Your Commute is Slowly Killing You
Stop us if you've heard this one before: long commutes are bad for your health. Some of the strongest recent findings in behavioral science have focused on the perils of a long ride to work. People with a lengthy commute show an increased amount of stress, get worse sleep, and experience decreased social interaction. A commute of 45 minutes carries such a cost to well-being that economists have found you have to earn 20 percent more to make the trip worth it.
Broadly speaking, a long commute corresponded with several negative health outcomes. Poor sleep quality, exhaustion, and low general health were linked most strongly with lengthy commutes, though stress was apparent as well.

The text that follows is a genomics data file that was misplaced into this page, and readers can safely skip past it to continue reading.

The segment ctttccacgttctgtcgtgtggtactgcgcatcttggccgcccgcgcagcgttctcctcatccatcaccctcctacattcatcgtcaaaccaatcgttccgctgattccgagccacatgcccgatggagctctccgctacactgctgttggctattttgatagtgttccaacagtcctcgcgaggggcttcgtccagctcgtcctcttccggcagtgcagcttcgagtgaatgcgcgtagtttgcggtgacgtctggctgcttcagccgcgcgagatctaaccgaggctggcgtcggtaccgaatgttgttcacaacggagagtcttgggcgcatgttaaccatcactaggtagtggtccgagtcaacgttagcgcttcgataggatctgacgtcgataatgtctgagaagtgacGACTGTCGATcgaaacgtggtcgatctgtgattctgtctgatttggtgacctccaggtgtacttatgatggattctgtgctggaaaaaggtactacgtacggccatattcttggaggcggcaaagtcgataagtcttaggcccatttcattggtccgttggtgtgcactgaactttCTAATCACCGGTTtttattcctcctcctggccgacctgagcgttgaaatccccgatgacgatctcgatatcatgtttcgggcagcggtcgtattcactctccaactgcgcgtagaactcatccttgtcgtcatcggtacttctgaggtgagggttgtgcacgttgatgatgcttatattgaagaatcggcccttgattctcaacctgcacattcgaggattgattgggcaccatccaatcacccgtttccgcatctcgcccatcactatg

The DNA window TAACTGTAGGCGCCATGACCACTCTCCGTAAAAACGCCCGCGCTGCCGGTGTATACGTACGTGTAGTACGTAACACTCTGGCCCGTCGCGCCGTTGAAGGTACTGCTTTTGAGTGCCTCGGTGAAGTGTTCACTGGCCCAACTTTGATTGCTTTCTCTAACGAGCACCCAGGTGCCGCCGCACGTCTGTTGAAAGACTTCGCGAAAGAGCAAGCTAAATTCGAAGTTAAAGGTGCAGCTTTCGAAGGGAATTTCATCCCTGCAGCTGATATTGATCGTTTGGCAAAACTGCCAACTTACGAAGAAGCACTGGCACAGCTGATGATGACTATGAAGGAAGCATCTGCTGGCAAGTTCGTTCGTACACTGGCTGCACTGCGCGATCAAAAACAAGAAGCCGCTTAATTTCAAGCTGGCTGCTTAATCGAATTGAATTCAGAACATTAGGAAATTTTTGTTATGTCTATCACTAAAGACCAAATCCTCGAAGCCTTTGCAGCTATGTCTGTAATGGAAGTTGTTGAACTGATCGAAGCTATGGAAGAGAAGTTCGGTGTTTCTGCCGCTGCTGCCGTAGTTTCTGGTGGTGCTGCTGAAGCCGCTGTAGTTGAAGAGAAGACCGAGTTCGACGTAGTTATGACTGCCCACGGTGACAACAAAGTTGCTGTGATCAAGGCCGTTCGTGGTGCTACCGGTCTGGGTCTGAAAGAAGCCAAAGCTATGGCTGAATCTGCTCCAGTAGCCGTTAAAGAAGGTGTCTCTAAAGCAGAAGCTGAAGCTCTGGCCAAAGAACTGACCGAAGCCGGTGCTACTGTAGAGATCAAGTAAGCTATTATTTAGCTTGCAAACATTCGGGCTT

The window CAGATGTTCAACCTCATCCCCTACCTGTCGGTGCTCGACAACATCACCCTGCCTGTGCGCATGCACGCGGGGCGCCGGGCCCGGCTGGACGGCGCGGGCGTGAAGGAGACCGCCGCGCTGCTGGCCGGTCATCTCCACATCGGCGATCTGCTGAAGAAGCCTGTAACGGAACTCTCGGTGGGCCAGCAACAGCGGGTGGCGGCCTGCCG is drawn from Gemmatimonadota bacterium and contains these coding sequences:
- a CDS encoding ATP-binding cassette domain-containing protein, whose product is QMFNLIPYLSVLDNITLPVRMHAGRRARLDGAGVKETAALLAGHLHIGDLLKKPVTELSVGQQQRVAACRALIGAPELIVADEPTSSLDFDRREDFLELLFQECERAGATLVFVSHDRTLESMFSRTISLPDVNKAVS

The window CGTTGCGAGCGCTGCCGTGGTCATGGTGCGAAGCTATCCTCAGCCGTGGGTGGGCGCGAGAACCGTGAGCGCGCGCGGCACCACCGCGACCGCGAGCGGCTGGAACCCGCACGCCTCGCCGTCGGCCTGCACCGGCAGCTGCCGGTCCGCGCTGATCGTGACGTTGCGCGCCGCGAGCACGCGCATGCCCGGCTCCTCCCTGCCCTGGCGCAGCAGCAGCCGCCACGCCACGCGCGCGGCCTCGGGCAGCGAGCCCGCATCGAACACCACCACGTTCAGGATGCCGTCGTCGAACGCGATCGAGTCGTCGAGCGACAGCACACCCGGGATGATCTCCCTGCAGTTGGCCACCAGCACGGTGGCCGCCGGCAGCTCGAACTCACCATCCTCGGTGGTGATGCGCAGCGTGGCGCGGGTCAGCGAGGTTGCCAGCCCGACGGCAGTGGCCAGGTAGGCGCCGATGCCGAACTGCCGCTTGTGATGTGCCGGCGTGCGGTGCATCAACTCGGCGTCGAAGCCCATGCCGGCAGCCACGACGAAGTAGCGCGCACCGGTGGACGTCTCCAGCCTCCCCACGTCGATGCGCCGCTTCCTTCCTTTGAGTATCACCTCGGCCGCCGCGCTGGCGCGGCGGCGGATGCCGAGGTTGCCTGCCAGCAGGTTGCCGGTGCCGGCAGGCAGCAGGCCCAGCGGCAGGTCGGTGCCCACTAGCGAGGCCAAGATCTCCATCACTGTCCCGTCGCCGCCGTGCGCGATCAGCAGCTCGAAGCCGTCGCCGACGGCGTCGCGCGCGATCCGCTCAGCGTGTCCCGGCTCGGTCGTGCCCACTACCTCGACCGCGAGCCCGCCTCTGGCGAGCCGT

One reason for the linear association among transit riders is most likely that longer transit rides often involve transfers. That not only increases the length of the trip but also its unpredictability (waiting for several different arrivals), its variability (some trips take much longer than others), and its potential for crowding — all factors that have been shown to increase the stress of the commute.